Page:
The heat exchanger 16 is employed to maintain the scrubbing solution at a temperature which will condense the steam from the inlet 5 within the scrubber and while it is within the region of the wetted surfaces of the scrubber, in order to maximize the separation of the particles and the condensed steam from the gas stream. Preferably, the temperature of the scrubbing solution is maintained below 120 F. to accomplish this condensation of the steam. Further, we have found a flow rate of between 20 and 80 pounds per minute of scrubber solution per square foot of scrubber surface to be effective in the system of FIG. 1. However, with lower efficiency scrubbers than that described hereinafter, greater rates of scrubber solution and steam introduction may be necessary.

It is to be understood that it is also possible to use reagents other than sodium hydroxide in the scrubbing solution. In the cases in which acid components are encountered in the gas, other alkaline solutions such as lime slurries, caustic sodas, ammonias and the like may be employed. Also, it is to be understood that the system may be operated on a single flow of the scrubbing solution, in which the solution is continuously supplied at a metered rate of flow to the solution inlet of the scrubber and is thereafter removed from the system without recycle.

The effectiveness of the system is sensitive to a number of factors, including the relative amount of steam which is added to the gas before it enters the scrubber, the relative amount of scrubbing solution which is supplied to the scrubber for exposure to the gas, the degree of alkalinity of the scrubbing solution, the total of wetted-surface area of the scrubber, and the pressure drop across the scrubber itself. Also, the cross-sectional area available for the flow of the gas and of the scrubber solution therethrough, as well as the volume of gases and the pressure drop across the system, are pertinent variables. Therefore, it is of distinct advantage to maintain a relationship, between the cross-sectional area available for flow and the gas velocity, at relatively constant values. Also, the total amount of wetted-surface area should be kept in proportion. The preferred values for these factors will be discussed more fully hereinafter with regard to the scrubber of FIG. 2.

Where desired, or where it proves convenient for any reason, the addition of a defoamer to the recycling scrubber solution may be replaced by employing a controlled, high rate of removal and make-up of the alkaline solution. When the concentration of the alkaline solution drops below a range at which foaming might be initiated, the depleted caustic or other alkali, along with the formed detergent, may be discharged to the detergent process with the appropriate addition of fresh amounts of alkali to maintain the desired pH. This will maintain a degree of control against foaming in cases in which insufficient solids are maintainable in the recycle of the scrubbing solution and particularly in cases in which the condensation of the steam tends to overly-dilute the scrubbing solution.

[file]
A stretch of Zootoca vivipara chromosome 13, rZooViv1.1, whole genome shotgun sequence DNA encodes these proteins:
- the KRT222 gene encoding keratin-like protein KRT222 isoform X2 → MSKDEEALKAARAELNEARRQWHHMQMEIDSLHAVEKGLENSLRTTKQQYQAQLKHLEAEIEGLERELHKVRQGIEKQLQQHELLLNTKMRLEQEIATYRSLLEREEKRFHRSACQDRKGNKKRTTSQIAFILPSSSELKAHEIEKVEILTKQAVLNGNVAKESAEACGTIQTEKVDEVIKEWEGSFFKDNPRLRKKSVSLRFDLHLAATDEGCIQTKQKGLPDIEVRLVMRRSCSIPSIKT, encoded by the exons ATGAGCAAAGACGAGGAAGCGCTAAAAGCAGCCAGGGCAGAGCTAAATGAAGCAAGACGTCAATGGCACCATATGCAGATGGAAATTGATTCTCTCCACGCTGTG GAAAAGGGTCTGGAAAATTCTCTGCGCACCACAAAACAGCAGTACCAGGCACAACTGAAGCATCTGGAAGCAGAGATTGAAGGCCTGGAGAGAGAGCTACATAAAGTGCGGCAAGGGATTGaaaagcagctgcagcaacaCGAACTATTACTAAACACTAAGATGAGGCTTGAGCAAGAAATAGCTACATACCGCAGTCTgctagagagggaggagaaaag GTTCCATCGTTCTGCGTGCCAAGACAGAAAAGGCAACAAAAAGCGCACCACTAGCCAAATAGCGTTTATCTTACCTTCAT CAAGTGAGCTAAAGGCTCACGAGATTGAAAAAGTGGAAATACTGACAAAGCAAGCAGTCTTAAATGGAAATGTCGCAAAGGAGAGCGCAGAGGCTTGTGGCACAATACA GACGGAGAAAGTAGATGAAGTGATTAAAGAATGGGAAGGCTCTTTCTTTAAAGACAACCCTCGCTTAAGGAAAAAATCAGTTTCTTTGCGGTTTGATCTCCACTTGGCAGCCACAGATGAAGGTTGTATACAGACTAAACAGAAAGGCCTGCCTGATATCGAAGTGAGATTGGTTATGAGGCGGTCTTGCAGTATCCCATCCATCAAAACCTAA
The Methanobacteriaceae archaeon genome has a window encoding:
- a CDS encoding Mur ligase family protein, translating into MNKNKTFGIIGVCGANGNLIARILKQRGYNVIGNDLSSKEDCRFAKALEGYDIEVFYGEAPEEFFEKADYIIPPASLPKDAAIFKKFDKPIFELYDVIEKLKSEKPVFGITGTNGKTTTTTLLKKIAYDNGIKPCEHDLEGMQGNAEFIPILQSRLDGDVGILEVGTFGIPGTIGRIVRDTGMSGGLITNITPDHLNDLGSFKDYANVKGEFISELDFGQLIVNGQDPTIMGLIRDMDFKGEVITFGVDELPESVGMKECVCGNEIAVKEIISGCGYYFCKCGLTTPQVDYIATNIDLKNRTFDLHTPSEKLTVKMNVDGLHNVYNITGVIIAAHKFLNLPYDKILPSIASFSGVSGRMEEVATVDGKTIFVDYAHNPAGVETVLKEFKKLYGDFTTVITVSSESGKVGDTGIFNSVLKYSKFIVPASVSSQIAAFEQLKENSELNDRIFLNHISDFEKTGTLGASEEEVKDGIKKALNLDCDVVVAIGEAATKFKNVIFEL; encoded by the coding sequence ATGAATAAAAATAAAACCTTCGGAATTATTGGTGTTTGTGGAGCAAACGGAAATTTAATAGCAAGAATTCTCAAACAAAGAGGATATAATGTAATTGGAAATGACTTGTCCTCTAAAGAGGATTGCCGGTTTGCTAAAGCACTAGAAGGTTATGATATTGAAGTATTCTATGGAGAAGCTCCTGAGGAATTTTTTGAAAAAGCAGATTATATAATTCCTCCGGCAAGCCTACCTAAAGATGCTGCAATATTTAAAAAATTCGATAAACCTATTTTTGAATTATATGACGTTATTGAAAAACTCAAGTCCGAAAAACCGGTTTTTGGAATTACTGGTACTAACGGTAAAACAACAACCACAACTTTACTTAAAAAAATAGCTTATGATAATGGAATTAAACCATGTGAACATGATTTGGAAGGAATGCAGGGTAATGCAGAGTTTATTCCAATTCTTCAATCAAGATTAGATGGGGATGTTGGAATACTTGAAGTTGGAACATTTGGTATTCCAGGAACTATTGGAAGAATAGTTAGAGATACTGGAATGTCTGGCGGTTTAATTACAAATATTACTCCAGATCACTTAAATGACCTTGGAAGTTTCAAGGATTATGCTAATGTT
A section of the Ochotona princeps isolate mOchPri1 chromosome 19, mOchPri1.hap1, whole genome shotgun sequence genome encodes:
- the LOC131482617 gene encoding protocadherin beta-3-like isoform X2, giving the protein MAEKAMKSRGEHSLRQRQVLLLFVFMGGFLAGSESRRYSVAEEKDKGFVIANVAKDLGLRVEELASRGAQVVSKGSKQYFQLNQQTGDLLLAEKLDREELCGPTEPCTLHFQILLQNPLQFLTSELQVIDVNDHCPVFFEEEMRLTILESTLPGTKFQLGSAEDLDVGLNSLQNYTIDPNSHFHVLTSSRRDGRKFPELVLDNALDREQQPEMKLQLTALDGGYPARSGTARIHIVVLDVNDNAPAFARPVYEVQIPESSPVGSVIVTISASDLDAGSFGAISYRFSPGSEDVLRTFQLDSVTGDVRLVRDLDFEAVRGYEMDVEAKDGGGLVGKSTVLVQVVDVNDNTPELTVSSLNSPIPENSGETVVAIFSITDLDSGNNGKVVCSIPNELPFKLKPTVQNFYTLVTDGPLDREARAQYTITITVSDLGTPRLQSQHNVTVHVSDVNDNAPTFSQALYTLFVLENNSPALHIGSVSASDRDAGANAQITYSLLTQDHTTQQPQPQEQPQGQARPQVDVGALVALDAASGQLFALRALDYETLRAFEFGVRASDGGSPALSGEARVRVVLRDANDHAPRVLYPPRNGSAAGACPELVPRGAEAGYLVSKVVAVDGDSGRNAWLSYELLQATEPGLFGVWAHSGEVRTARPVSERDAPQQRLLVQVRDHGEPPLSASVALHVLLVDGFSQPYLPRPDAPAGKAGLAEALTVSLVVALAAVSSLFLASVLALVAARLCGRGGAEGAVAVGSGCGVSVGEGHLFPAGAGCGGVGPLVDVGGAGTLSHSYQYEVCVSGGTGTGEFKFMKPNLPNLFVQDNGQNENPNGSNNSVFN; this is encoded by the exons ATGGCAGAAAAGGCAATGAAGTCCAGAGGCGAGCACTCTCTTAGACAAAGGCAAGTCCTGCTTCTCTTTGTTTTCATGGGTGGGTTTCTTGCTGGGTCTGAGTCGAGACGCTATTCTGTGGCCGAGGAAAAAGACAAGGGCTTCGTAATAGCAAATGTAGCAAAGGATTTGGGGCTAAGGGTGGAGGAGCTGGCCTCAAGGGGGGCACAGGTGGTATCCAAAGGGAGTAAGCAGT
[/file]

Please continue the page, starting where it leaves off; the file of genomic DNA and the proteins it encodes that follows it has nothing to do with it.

In the use of the system in conjunction with a detergent sulphonator, we have found that it is advantageous to maintain a solid-particle concentration in the solution recycle system in the order of between 5 and 15%. The solids may include either precipitated salts or particles originally entrained in the effluent gases, or both. It has been found that with such solids concentration, the efficiency of the scrubbing solution is maintained, as long as the pH is properly regulated, while the presence of the solids tends to depress the foaming tendency of the detergents which are formed, even when they fall within the dilute range causing the foaming of such detergents.

As shown in FIGS. 2 and 3, the preferred form of scrubber includes an elongated, vertically disposed main casing or duct 40, which may be in a form of a pipe, and which has a cylindrical inner surface 41. Concentric with the cylindrical surface 41, a member forming a cylindrical inner wall 42 is mounted within the pipe 40 by suitable mounting means such as bolts 43. The inner wall 42 carries radial vanes 44 which bear against the outer wall 41 and maintain the concentricity of the two facing surfaces which define therebetween an unobstructed, vertically extending annular flow path.

As shown in the figures, the disposition of the two facing surfaces of the annular flow path is substantially parallel along both a vertical cross-section (FIG. 2) and a horizontal cross-section (FIG. 3).

The scrubber thus provides an annulus or annular scrubbing chamber 51 formed between two separate, discrete, vertically extending, horizontally spaced, concentric inner and outer facing surfaces or walls 42 and 41, respectively.